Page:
Homemade. Dinner. Fast.

Homemade. Dinner. Fast. You don’t often see those three words standing so close together. But with a little preparation, it can be done–and done well.  The trick is to keep what you need in your freezer.

It involves three main ingredients:  pizza dough, grated cheese and sauce.

From the freezer: dough, grated cheese, pizza sauce.

From the freezer: dough, grated cheese, pizza sauce.

In the morning transfer them from freezer to refrigerator.  Keep them all in the fridge for most of the day to thaw slowly.  The dough came out a couple of hours before dinner to sit on the counter and finish thawing. I then removed the plastic wrap, set the dough on a plate and covered it with a clean tea towel to warm up and rise a bit.

The crust:  I’ve been using this particular recipe for the past year.  It makes a thin, extremely crispy crust that is absolutely delicious.  Find the recipe on another really great blog, Dinner a Love Story.  The only difference being that I substitute half the white flour with whole wheat.  Works perfectly.  I also am a fan of prepping the dough in my food processor. It’s quick and easy.  The recipe makes enough for two crusts.  Wrap each in plastic wrap and tuck them into a freezer bag.

Grated cheese:  Freezing grated cheese destined for melting works well.  I cut a pound of mozzarella into three equal pieces that would fit through the intake tube of my food processor.  Freeze the cheese for about 20 to 30 minutes in advance for easier grating. Use the grating blade attachment.


The food processor will definitely save time, but hand grating works fine, especially if you have lots of eager helpers.  I packed the cheese equally into three pint size freezer bags. One bag works for one lightly cheesy pizza, but use two bags if you like yours rich and gooey.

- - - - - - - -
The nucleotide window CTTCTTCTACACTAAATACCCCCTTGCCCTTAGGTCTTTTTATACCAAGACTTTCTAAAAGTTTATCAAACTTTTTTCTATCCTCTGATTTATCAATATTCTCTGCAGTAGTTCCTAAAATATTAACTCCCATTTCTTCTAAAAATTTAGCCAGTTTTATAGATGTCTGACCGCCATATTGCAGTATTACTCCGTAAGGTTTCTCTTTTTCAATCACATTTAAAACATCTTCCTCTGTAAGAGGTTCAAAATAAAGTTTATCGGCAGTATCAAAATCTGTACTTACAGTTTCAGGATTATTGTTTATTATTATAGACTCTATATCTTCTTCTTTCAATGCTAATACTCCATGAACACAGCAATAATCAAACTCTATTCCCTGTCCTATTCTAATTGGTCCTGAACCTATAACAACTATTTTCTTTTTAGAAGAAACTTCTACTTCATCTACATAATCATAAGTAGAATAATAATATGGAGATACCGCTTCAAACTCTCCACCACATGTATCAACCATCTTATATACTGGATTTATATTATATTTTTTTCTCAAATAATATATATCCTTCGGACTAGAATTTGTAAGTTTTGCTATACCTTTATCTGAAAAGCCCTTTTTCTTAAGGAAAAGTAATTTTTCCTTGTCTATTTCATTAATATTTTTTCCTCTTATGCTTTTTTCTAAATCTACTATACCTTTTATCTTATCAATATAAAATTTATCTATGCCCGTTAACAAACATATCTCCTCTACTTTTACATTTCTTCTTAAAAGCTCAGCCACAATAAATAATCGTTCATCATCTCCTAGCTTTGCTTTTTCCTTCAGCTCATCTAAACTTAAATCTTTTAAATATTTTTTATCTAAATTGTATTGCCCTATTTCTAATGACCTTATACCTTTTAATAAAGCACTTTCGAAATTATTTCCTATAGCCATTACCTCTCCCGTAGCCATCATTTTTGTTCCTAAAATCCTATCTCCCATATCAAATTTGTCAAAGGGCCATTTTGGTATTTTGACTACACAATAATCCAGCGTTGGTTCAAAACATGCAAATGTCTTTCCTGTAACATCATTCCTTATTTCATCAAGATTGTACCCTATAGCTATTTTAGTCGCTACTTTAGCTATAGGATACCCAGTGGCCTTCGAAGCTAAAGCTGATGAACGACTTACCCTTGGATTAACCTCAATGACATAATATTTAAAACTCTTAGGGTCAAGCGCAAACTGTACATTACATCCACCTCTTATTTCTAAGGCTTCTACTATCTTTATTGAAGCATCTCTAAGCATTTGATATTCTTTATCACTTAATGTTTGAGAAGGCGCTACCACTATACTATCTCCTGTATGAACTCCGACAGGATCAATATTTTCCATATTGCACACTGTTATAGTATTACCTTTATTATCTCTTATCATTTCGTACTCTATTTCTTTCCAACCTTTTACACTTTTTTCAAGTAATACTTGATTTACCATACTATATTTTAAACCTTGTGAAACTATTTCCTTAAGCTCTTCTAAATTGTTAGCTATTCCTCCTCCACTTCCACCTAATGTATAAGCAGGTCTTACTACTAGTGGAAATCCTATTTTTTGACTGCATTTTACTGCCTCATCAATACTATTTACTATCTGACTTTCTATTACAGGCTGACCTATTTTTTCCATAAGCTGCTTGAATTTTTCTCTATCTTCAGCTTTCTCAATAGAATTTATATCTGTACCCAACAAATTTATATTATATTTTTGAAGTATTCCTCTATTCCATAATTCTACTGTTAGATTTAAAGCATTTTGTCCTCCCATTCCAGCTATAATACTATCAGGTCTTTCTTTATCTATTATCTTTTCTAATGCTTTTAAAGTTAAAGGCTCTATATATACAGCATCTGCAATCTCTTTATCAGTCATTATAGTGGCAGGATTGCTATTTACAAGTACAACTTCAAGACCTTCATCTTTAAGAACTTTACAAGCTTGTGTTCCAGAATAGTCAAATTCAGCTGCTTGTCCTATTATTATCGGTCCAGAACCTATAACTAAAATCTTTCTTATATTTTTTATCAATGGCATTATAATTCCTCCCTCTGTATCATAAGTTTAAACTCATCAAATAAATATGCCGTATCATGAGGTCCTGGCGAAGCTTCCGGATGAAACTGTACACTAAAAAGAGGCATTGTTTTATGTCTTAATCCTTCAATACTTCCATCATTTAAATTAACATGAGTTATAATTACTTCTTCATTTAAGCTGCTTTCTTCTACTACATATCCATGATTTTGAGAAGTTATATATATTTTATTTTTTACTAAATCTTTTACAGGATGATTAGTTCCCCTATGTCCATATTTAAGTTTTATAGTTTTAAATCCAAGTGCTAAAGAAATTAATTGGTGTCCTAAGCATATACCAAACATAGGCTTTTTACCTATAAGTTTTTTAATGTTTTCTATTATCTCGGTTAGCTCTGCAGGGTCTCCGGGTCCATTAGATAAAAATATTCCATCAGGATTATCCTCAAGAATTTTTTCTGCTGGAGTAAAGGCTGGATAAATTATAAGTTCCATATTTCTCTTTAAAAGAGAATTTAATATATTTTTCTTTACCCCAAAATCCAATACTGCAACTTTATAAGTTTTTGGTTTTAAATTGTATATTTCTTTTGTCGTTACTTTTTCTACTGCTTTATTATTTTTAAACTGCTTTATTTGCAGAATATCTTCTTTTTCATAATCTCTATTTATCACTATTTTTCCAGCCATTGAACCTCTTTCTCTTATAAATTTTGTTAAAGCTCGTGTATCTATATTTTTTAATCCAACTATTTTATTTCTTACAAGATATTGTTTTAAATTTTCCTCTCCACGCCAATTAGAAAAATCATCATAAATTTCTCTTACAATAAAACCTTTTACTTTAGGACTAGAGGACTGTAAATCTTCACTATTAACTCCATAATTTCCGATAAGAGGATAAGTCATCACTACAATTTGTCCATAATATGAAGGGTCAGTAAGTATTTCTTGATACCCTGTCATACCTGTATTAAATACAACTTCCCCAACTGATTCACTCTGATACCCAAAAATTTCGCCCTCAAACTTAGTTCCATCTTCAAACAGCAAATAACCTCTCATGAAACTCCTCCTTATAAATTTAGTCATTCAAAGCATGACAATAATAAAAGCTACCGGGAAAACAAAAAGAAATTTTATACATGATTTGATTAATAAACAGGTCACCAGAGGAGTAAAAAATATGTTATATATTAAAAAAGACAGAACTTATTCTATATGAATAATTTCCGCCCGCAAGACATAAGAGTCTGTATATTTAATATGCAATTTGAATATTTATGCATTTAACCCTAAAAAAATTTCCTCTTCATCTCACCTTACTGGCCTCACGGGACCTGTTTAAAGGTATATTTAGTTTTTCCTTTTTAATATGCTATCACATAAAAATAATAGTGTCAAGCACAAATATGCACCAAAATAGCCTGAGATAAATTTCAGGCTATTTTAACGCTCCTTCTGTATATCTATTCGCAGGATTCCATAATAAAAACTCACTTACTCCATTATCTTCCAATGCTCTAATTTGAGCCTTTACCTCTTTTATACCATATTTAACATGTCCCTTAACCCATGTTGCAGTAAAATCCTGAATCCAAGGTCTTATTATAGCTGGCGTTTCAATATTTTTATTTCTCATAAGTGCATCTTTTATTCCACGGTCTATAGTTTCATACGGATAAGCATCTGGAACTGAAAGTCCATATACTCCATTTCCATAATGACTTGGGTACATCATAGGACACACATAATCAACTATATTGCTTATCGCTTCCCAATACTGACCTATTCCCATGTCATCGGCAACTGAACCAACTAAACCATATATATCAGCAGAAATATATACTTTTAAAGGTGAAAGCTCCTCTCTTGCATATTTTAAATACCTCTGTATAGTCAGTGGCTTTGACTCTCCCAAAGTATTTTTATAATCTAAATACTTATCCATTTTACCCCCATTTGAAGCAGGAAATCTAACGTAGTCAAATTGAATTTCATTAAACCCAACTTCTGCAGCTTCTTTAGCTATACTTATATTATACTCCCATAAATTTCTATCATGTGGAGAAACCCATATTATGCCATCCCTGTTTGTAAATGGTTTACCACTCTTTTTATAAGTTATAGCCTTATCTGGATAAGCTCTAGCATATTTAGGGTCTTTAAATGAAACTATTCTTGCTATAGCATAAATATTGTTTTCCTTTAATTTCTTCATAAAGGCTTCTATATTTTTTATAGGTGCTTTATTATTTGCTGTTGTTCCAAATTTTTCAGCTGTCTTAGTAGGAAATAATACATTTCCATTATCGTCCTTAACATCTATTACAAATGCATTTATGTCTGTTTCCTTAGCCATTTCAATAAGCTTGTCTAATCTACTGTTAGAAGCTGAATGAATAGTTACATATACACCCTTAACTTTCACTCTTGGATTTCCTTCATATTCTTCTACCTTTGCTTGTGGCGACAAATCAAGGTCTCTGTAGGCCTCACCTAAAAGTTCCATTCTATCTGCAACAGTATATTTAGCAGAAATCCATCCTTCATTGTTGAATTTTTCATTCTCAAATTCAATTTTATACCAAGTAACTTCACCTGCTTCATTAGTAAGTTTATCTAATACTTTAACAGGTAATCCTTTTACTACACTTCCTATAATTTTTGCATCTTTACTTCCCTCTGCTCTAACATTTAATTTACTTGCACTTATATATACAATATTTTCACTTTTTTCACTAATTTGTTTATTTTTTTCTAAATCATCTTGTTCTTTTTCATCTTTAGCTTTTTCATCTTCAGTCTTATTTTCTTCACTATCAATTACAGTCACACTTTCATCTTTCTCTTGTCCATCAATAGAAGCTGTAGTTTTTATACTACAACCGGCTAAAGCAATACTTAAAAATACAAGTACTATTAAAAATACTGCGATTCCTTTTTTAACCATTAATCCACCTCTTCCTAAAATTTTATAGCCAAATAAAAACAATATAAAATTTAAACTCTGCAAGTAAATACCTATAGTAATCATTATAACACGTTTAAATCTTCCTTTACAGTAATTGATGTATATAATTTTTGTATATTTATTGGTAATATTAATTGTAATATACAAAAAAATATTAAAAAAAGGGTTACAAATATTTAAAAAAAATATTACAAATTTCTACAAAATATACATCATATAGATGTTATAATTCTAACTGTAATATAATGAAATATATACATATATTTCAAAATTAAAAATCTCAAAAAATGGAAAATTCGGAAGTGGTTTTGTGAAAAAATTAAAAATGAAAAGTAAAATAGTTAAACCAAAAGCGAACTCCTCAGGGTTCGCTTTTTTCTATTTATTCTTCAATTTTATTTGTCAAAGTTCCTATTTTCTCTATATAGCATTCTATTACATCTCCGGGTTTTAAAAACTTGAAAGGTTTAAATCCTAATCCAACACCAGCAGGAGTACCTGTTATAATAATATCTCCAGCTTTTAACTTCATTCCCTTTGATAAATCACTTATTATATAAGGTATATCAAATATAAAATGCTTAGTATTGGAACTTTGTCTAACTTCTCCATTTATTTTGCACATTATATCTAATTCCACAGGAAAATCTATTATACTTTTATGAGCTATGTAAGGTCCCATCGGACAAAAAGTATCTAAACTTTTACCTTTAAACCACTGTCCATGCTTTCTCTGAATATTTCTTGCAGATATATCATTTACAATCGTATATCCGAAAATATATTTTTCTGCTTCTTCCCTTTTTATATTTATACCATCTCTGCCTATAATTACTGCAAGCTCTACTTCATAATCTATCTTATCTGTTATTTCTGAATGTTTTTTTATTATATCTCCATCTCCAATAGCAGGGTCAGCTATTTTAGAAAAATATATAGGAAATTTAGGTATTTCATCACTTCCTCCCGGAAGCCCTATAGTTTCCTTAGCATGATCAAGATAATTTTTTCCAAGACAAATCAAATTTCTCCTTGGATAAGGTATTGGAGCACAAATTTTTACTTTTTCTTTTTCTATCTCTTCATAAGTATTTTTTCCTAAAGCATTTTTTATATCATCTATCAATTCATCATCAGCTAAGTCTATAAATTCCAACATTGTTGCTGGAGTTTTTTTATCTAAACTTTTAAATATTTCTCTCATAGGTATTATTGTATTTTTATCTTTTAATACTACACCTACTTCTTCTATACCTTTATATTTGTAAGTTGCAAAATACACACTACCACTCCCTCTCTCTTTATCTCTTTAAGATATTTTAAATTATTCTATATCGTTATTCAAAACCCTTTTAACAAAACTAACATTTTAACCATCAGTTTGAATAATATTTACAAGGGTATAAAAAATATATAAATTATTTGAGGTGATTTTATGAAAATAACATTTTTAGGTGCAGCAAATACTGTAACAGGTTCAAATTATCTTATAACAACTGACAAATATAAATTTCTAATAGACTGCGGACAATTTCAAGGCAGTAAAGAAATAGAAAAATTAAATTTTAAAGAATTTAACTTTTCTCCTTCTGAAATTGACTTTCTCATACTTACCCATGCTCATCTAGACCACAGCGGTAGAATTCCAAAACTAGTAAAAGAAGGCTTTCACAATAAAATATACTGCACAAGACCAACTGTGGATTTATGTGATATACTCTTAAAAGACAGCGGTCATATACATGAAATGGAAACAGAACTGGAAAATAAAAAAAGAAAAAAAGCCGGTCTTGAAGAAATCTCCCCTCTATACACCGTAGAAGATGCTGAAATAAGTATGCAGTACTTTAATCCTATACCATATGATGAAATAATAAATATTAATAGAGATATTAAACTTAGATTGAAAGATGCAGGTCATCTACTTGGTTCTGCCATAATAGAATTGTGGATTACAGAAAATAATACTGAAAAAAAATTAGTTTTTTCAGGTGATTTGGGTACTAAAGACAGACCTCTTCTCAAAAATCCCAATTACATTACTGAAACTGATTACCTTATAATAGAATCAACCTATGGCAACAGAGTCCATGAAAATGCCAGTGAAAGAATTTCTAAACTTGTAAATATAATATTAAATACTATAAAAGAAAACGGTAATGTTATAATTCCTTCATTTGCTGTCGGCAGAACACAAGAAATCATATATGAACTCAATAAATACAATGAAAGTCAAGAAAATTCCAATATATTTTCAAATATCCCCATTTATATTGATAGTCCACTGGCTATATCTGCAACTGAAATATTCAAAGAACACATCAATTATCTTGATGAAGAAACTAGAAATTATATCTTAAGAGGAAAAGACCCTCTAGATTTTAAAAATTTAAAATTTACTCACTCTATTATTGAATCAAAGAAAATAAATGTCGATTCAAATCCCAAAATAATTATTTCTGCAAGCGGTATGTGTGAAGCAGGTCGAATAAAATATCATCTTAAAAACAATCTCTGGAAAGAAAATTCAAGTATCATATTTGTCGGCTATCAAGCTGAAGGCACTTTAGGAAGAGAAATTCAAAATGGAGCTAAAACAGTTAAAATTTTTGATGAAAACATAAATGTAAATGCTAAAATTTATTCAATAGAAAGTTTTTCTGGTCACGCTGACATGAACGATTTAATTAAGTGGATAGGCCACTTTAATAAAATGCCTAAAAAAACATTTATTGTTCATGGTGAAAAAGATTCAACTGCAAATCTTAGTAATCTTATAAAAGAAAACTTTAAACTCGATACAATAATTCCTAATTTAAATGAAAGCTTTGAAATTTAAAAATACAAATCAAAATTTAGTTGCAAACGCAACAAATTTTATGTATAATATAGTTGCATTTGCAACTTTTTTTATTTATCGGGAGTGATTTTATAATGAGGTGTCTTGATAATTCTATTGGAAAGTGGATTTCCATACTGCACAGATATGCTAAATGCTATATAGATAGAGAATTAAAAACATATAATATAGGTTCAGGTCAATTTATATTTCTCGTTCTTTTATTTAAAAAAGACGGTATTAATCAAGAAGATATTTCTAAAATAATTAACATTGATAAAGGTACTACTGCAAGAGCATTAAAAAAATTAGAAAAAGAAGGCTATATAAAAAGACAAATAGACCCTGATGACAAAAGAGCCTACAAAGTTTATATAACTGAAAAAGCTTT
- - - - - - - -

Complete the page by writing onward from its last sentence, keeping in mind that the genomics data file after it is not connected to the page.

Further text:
Ready for bagging!

Ready for bagging!

The sauce:  If all you have is a large can of diced tomatoes (or a freezer full of frozen ones), you can whip up this pizza sauce in minutes with the addition of four more common ingredients.  There is no cooking required! The recipe comes from cookbook author, Amanda Haas.  It’s so easy your kids can make it while you prepare a green salad.  Use some and freeze the rest.  I prefer sturdy jars for freezing this sauce in.

Putting it all together:  Simply spread the dough in a large, very thin rectangle on a heavily oiled (olive oil–it does great things to the crust) cookie sheet.  Cover with sauce and sprinkle with grated cheese.  I brush olive oil on any exposed crust, but I try to take the toppings as close to the edge as possible. I also drizzle some good quality olive oil over the top as well.

Bake at 500 degrees.  Check after ten minutes.  The edges should be brown and the cheese bubbly.

The result?  Gourmet pizza at a fraction of the cost of take-out.

What pizza toppings do you prefer?

With the addition of black olives.

With the addition of black olives.


5 Surprising Foods to Keep in the Freezer

You’ll save money and waste less with the freezer as your friend.  These five foods are handy to have on hand:

1. Tomatoes  When you find a great source for tasty tomatoes (your garden?), and you want to preserve the flavor of summer, it’s a simple matter to pack them clean and whole in a freezer bag.  When needed, simply rinse under warm water, and the skin peels right off.  Core and chop to the desired size while still semi-frozen.  When thawed they will be comparable to canned tomatoes.  Use in soups, stews, casseroles and sauces.

All that's left from last summer's garden.

All that’s left from last summer’s garden.

2.  Avocados  Simply wash, slice in half and peel.  Pop them into a freezer bag just like this.  Alternatively you could mash them up with a little lemon juice and freeze.  The texture of this fruit does change from its fresh state, but previously frozen avocado makes a great guacamole.  I like to use mashed avocado on my sandwich as a replacement for mayo.

Peel and freeze!

Peel and freeze!

3.  Grains  When you have time, make an extra-large batch of your favorite grain.  Let them cool thoroughly, spread out on a baking sheet before freezing.  Then divide grains into small portions in freezer safe bags.  Squeeze out all extra air in bag to avoid ice crystals and freezer burn.  Keeps in freezer for two to three months.  Use as the basis for a quick dinner, an addition to casseroles or soups, or as a breakfast cereal.

Cook then freeze your favorite grains: bulgur, quinoa, farro, rice and more.

Cook then freeze your favorite grains: bulgur, quinoa, farro, rice and more.